She wanted to live with her boyfriend, but you never allowed her because you wanted to preserve your ‘values’ and ‘dignity’, she never wanted to marry my father but you got her married anyway because she was a woman and had no say in the choice. I don’t know if she ever had a desire to have kids. But we were born. You all did everything which she never wished for. You decided everything about her life in the name of parents, siblings, relatives. When her husband lost all his property and left her with two teenagers, you called her a loser. When she regained contact with her ex-boyfriend, you called her a whore. She left her birth land to live in the city of dreams with the hope that she would never return to the sinful land of hers.

During her illness, she became violent, arrogant, unbearable, and abusive – but you never cared. In the end, she decayed completely. I broke the door and took her out as a corpse. Then you all came back and took her. Hereafter, you will remember her in your stories and death anniversaries, but she is dead – not because of her, but because of your abuse, your values, your culture, and your caste. Even now you don’t know that she died because of an illness. I witnessed everything as a lone spectator and am writing about this now.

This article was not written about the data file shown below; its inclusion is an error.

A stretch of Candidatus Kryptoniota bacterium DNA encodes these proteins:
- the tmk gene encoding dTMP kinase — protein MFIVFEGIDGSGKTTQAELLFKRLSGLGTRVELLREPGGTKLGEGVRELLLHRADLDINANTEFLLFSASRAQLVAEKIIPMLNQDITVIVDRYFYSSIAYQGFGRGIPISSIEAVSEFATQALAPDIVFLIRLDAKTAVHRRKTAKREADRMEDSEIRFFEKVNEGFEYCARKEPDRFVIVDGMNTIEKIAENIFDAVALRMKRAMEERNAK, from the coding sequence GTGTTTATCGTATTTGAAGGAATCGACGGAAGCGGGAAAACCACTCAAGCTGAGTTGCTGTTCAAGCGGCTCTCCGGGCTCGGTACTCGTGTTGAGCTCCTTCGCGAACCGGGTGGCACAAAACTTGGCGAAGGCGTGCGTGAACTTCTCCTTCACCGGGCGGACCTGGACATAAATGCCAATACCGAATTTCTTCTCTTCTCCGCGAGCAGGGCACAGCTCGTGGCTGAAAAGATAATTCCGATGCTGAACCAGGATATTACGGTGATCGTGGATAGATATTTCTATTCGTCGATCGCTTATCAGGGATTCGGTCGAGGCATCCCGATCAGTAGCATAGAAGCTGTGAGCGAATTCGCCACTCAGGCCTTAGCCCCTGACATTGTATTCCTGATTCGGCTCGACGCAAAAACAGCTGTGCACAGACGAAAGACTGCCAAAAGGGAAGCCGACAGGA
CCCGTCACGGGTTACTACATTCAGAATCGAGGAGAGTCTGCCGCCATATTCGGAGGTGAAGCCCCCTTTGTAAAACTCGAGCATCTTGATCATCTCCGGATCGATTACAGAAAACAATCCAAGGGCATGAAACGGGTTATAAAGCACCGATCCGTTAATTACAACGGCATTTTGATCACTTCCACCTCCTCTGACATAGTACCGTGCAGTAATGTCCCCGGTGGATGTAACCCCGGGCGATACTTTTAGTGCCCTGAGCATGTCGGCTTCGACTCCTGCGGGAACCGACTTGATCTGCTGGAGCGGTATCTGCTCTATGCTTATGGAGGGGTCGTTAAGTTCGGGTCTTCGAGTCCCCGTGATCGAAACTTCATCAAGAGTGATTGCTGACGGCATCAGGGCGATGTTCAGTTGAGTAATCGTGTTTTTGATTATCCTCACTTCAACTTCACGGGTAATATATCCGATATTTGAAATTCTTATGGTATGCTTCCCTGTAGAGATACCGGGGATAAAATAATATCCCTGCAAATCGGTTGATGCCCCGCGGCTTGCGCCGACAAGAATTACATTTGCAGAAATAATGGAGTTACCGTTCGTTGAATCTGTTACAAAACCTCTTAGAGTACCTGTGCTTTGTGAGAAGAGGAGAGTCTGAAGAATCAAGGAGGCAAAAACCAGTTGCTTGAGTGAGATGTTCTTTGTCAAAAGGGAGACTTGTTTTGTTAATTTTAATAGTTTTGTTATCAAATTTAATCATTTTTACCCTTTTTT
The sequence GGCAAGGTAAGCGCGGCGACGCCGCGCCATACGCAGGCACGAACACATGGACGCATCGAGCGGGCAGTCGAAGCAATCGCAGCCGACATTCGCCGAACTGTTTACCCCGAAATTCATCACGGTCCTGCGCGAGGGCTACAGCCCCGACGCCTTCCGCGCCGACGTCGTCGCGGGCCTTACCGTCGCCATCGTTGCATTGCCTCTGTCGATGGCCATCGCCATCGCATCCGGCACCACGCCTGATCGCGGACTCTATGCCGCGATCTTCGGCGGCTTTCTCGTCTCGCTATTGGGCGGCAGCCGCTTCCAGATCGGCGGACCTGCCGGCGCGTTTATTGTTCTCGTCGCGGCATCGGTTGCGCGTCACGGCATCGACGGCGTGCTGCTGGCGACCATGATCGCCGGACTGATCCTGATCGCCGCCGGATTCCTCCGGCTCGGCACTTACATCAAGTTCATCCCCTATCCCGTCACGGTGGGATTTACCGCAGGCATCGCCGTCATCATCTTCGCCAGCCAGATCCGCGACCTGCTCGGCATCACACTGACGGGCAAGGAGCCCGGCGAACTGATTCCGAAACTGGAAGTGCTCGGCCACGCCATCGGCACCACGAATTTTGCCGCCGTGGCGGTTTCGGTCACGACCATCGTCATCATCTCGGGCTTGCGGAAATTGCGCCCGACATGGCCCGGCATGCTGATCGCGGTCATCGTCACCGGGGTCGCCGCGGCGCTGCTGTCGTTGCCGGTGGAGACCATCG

All I wanted to tell you is that you may come across many people who may suffer from a mental illness, but they may look physically fine. It doesn’t mean that they are well, and you can say anything about their behaviour. When they want to talk to you, please listen to them.

Let it be their anger, abuse, tears, or anything. Let them spit it out, don’t hold your prejudice and conclude that it is their fate. Fate has nothing to do with life. Don’t leave them halfway, and come back when they are dead. Don’t make decisions for others without their consent. Psychiatric illness is not something bad or disgusting, it is as natural as a physical illness – all you should do is meet the right doctor and seek treatment. Like routine physical check-ups, meeting a psychiatrist or a counsellor is nothing different. For the sake of all those you hold dear, consider fellow humans as living beings, not as material for your gossip.